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Marine Charged in Deaths of Iraqis in Haditha Says He Was Responding to Legitimate Threat

Marine Lance Cpl. Stephen B. Tatum acknowledges using grenades and gunfire to kill several Iraqis in two houses in Haditha, but he says he acted in response to a legitimate threat.

Tatum, 26, begins a preliminary hearing Monday to determine if he should be tried for murder. The Edmond, Okla., native is the second of three enlisted Marines in the case to face a hearing to assess whether his charges should be referred to a court-martial.

"Knowing what I know now, I feel badly about killing Iraqi civilians who may have been innocent," Tatum told Navy investigators in March 2006. "But I stand fast in my decisions that day, as I reacted to the threats that I perceived at that time."

Tatum is charged with the unpremeditated murder of two girls in one house and the negligent homicide of two men, a woman and a child in another home. He is also charged with assaulting two men.

If convicted of murder, he faces life in prison.

The killings took place Nov. 19, 2005 after a roadside bomb killed a Marine. In the aftermath of the blast, a Marine squad went house to house looking for insurgents, but instead killed Iraqi civilians, including women and children in bed.

Tatum's attorney, Jack Zimmerman, said his client acted appropriately and raided the houses after taking enemy fire from the vicinity.

"Lance Corporal Tatum responded precisely like he was trained to respond to a hostile situation," Zimmerman said Friday. "He certainly didn't intend to commit any crime."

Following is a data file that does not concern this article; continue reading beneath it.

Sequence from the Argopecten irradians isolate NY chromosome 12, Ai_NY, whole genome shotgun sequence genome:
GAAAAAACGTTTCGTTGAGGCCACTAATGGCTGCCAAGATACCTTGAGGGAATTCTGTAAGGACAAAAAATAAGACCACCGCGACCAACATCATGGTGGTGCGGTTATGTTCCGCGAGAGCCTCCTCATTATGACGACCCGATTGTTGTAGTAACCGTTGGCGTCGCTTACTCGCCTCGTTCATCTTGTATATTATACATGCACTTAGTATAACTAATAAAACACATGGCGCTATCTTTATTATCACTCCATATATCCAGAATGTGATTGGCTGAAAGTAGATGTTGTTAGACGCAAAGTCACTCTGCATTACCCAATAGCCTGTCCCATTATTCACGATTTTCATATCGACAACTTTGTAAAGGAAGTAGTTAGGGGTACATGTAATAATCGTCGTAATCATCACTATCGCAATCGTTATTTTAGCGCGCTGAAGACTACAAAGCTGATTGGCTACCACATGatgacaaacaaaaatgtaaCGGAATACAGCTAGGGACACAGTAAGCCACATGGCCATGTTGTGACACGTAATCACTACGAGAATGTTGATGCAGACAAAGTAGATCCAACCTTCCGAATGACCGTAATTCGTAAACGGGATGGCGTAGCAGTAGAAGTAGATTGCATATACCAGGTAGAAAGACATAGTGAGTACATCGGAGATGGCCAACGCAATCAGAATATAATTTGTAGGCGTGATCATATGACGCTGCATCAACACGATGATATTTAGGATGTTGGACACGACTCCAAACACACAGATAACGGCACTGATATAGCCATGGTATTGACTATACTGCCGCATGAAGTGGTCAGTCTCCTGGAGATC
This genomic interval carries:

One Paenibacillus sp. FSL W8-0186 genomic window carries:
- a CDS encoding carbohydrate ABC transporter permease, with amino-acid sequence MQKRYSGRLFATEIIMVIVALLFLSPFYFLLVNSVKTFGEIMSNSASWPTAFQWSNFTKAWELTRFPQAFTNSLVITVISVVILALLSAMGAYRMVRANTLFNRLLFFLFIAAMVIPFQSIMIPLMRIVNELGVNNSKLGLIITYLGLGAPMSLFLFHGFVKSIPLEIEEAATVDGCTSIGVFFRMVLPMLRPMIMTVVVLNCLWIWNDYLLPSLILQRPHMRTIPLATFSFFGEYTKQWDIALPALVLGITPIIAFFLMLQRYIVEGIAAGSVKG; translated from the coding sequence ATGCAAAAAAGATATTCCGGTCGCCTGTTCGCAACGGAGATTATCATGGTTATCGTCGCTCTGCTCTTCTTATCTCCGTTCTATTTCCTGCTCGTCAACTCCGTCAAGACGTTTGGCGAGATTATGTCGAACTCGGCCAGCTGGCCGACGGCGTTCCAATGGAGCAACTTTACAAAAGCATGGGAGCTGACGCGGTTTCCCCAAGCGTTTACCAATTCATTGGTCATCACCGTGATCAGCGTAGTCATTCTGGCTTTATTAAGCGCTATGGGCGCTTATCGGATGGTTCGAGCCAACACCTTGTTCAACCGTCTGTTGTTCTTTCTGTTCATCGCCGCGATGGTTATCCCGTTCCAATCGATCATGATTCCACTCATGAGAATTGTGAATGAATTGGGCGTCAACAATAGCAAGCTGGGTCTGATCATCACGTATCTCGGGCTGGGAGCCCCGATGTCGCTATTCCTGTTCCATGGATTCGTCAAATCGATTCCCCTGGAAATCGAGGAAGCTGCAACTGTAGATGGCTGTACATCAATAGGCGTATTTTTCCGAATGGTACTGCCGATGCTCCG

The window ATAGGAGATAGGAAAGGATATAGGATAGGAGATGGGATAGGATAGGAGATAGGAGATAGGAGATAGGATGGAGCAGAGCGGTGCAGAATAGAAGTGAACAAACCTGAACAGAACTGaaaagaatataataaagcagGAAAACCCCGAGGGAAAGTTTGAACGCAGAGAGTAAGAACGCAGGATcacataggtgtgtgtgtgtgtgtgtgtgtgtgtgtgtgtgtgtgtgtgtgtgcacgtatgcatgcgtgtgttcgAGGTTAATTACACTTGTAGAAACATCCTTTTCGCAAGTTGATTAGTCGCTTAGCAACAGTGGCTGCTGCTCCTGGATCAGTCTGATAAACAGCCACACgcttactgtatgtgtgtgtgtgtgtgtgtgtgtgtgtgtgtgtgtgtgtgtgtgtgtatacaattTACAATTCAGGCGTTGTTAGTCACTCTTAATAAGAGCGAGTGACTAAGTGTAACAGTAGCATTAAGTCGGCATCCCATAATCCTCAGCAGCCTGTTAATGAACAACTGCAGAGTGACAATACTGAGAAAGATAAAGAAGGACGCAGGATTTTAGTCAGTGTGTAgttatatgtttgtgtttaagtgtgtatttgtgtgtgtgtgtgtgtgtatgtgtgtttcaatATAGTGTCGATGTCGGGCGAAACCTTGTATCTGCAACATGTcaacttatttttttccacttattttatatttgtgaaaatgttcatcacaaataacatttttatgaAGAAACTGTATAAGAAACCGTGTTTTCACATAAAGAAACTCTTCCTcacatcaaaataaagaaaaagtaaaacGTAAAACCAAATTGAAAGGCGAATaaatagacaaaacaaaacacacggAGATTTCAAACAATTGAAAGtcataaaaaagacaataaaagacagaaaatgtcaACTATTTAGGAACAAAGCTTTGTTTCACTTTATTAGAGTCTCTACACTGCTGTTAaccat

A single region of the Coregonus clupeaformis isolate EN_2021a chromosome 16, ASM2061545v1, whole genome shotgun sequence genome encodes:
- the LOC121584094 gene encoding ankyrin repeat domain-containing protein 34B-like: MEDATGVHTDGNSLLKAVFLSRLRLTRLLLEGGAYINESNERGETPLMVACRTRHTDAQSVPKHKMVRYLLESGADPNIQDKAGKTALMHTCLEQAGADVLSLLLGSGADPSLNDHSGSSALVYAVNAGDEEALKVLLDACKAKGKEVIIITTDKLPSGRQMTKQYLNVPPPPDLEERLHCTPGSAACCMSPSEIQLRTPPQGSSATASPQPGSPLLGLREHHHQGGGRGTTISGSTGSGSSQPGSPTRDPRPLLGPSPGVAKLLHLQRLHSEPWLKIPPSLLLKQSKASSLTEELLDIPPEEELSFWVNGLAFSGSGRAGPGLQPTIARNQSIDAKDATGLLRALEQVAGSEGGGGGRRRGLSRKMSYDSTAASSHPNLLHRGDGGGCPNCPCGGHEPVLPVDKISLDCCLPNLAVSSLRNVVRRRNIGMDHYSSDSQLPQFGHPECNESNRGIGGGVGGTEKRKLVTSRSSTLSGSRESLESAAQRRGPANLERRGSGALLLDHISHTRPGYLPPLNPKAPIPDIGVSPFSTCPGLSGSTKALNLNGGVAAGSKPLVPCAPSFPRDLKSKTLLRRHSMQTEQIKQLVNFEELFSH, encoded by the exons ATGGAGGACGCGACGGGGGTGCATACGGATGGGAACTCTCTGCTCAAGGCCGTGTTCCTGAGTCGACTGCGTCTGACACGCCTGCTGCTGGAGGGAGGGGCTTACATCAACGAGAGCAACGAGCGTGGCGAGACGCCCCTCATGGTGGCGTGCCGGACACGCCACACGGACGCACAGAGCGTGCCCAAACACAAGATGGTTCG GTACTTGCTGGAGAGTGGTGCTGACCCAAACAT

According to investigative documents, Tatum went with several other Marines to a house, where he said he and Cpl. Hector Salinas threw grenades into a room after hearing what they thought was the metal-on-metal sound of an AK-47 being readied to fire. The squad leader, Staff Sgt. Frank Wuterich and another Marine, Lance Cpl. Humberto Manuel Mendoza, then fired into the room.

Tatum said he joined in the firing and shot at least four people at a distance of about 20 feet. He said he did not positively identify those he shot as insurgents because he considered the entire house to be hostile.

Mendoza has been given immunity from prosecution and may testify at Tatum's hearing.

The preliminary hearing for Wuterich, who is charged with murdering 18 Iraqis, is set for Aug. 22.

In another house, Tatum said he may have shot as many as five people. He said he determined the house was hostile because Wuterich began firing his weapon.

Besides the three enlisted Marines charged with murder, four officers are charged with dereliction of duty for failing to investigate the deaths. A hearing officer for Lt. Col. Jeffrey Chessani, the highest-ranking Marine charged, has recommended a court-martial.

Last week, the investigating officer for squad member Lance Cpl. Justin L. Sharratt, who is charged with murder, said the government's evidence was insufficient for a court-martial and recommended dropping charges against Sharratt.

Recommendations are nonbinding; the final decisions about whether charges should go to trial rests with Lt. Gen. James Mattis, the general overseeing the case.